Sign language interpreters facilitate communication between hearing individuals who communicate verbally and deaf individuals who use manual communication, or sign language. American Sign Language is the manual language used in the United States, although deaf and hard-of-hearing individuals in other countries use different manual languages to communicate. Sign language interpreters can work in a variety of settings and are needed in courtrooms, hospitals, mental health facilities, schools, religious institutions, theaters, and other settings where deaf people are present. In fact, the Americans with Disabilities Act requires qualified sign language interpreters to be available in certain settings. Sign language interpreters can work as either independent contractors or employees of an institution that uses sign language interpreters.
Sign language interpreting is currently a lucrative and in-demand profession, and demand for sign language interpreters is likely to rise due to the use of video relay technology. A Video Relay Service or Video Interpretation Service allows better communication between the deaf and hearing communities. Using this technology, individuals use webcams and other videoconferencing devices to conduct video calls through a sign language interpreter. In addition to the fields listed above, sign language interpreters may find employment through telecommunication companies.
According to the Bureau of Labor Statistics, the median salary for an interpreter or translator is $43,300 annually, or $20.82 per hour, although pay is often determined by an individual's education, skill level, and amount of work experience. The job outlook for interpreters and translators is expected to increase 42% between 2010 and 2020, which is much faster than the national average.
Good interpreters can precisely and objectively convey messages between deaf and hearing clients quickly so that nothing is lost in translation. An effective interpreter will also be able to convey the speaker's emotions while translating. Sign language interpreters must also have physical stamina and endurance, as an occupational hazard of sign language interpreters is carpal tunnel syndrome. Interpreters must also be able to maintain their client's confidentiality by not discussing the conversations they interpret. The interpreter must be fluent in both English and sign language and must meet educational requirements in order to become certified. The Registry of Interpreters for the Deaf (RID), which certifies sign language interpreters, has recently changed certification requirements for sign language interpreters. Beginning in July 2012, all hearing candidates for RID certification will have to have a bachelor's degree or higher, and all deaf candidates must have an associate degree or higher. Beginning in July 2016, all deaf candidates for RID certification will have to have a bachelor's degree or higher as well.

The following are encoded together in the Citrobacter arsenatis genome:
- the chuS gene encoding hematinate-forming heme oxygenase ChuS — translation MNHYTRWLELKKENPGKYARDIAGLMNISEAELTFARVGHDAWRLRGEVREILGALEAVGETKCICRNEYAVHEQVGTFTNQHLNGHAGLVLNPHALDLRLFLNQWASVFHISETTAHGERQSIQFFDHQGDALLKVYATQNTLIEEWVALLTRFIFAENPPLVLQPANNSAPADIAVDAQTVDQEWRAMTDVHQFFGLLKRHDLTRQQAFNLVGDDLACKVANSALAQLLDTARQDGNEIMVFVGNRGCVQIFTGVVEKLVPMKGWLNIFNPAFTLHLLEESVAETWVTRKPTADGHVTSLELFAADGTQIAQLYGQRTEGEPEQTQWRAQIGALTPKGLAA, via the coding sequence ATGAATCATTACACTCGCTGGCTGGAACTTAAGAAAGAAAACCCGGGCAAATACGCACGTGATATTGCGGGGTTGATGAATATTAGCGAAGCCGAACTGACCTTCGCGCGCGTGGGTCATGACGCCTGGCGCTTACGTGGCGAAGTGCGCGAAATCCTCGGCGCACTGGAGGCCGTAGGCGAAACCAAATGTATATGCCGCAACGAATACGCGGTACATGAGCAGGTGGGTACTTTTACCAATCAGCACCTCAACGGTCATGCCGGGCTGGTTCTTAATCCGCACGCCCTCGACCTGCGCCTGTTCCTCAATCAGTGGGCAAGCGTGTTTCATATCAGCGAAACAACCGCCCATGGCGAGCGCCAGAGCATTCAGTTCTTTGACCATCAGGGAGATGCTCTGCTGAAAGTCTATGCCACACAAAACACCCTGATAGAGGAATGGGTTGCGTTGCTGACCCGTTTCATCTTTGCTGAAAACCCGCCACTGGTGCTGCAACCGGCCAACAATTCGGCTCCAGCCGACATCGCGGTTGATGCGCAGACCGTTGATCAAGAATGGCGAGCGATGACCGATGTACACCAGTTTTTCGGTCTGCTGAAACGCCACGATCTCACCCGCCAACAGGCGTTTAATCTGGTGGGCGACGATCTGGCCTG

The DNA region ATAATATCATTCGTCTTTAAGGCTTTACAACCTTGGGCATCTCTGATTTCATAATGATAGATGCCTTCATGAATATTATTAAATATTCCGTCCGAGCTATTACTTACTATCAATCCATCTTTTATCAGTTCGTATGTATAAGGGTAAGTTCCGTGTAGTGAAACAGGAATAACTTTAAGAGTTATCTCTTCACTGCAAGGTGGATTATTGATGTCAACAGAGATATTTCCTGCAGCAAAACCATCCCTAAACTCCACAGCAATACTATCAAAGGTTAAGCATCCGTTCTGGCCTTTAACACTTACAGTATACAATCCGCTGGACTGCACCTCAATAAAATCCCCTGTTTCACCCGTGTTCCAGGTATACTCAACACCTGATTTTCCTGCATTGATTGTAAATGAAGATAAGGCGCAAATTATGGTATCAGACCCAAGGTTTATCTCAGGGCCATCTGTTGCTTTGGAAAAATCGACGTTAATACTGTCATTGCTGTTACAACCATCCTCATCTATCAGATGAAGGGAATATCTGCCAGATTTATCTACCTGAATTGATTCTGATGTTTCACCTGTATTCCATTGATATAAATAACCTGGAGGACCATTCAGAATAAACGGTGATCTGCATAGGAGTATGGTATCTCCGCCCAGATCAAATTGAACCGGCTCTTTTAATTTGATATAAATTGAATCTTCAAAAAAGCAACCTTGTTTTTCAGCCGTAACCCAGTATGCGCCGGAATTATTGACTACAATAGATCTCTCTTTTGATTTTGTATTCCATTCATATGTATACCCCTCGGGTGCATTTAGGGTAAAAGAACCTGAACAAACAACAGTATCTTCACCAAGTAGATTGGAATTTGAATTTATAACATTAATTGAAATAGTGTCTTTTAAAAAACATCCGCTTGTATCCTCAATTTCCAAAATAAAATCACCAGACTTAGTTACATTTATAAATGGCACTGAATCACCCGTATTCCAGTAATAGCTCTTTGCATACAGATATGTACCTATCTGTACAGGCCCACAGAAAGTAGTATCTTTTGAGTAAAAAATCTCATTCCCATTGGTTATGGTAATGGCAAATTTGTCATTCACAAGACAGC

The RID allows for exam candidates to have bachelor's degrees in any field. Some of the certifications granted by the RID are the National Interpreter Certification (NIC), the Oral Transliteration Certificate (OTC), the Specialist Certificate: Legal (SC:L), the Educational Interpreter Certificate (ED: K-12), and the Certified Deaf Interpreter (CDI), a certification for deaf and hard of hearing sign language interpreters. The National Association of the Deaf also offers sign language interpretation certificates in three levels: average performance (NAD III), above average performance (NAD IV), and superior performance (NAD V).
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